I daily see that he will win the affections of a fine Majestick Girl who has as much dignity as a princess. She is handsome, but not Beautifull. No air of levity ever accompanies either her words or actions. Should she be caught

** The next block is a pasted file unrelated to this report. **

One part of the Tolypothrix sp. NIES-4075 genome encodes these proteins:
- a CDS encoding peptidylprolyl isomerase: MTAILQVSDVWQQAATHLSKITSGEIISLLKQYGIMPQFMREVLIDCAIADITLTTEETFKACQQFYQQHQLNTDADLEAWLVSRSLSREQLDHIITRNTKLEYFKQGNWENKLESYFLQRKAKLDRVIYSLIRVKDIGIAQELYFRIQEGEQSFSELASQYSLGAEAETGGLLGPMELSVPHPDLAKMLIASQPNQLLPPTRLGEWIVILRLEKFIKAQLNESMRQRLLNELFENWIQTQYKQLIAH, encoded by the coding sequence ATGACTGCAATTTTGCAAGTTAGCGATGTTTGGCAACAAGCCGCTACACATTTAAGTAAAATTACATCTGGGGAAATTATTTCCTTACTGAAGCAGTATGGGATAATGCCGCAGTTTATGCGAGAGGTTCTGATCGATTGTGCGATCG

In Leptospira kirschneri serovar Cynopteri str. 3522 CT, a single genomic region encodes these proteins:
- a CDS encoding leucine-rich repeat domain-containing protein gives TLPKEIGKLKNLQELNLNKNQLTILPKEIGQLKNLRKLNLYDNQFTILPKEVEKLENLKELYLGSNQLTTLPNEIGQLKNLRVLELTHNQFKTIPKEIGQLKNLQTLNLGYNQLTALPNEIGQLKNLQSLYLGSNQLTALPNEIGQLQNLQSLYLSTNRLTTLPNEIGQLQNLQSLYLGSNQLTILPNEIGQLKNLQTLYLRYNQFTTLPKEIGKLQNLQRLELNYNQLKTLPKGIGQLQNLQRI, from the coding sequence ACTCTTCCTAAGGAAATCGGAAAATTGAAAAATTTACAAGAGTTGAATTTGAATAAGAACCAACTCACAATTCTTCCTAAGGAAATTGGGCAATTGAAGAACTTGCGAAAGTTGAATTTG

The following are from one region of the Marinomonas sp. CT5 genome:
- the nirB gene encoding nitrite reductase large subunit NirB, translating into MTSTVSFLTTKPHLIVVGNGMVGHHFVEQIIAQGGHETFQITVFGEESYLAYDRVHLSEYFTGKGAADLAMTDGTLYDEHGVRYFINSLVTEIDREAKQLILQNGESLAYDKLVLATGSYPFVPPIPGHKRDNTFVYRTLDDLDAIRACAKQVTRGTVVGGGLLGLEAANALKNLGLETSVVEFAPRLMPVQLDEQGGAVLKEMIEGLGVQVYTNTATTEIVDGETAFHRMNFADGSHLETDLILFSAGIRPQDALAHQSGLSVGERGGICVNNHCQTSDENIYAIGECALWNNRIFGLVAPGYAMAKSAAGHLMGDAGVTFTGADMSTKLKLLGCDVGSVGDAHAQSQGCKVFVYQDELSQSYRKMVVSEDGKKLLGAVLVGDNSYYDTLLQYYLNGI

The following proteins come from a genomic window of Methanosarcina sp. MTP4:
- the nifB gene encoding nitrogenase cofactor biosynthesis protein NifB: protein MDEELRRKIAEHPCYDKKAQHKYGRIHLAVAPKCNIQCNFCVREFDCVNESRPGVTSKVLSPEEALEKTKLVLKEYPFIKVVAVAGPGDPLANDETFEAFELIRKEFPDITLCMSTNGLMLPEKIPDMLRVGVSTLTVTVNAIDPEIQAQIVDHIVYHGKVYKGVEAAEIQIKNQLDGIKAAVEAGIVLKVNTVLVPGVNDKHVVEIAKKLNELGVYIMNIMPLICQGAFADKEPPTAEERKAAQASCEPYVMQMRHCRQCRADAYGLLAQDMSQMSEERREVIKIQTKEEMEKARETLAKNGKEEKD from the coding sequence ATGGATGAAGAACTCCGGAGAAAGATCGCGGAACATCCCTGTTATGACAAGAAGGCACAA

It is now my dear Friend a long long time since I had a line from you. The Fate of Gibralter leads me to fear that a peace is far distant, and that I shall not see you -- God only knows when; I shall say little about my former request, not that my desire is less, but before this can reach you tis probable I may receive your opinion. If in favour of my comeing to you; I shall have no occasion to urge it further, if against it, I would not embarrass you; by again requesting it. I will endeavour to set down and consider it as the portion alloted me. My dear sons are well their application and improvements go hand in hand. Our Friends all desire to be rememberd. The Fleet of our allies expect to sail daily but where destined we know not; a great harmony has subsisted between them and the Americans ever since their residence here. I wish to write to Mr. T-r [Thaxter] but fear I shall not have time. Mrs. D-a [Dana] and children are well. The judge has been very sick of a fever but I believe is better. This Letter is to go by the Iris which sails with the Fleet. I hope it will reach you in safety. If it should fall into the hands of an Enemy, I hope they will be kind enough to distroy it; as I would not wish to see such a family picture in print; adieu my dear Friend. Why is it that I hear so seldom from my dear John; but one Letter have I ever received from him since he arrived in Petersburgh? I wrote him by the last oppertunity. Ever remember me as I do you; with all the tenderness which it is possible for one object to feel for an other; which no time can obliterate no distance alter, but which is always the same in the Bosom of Portia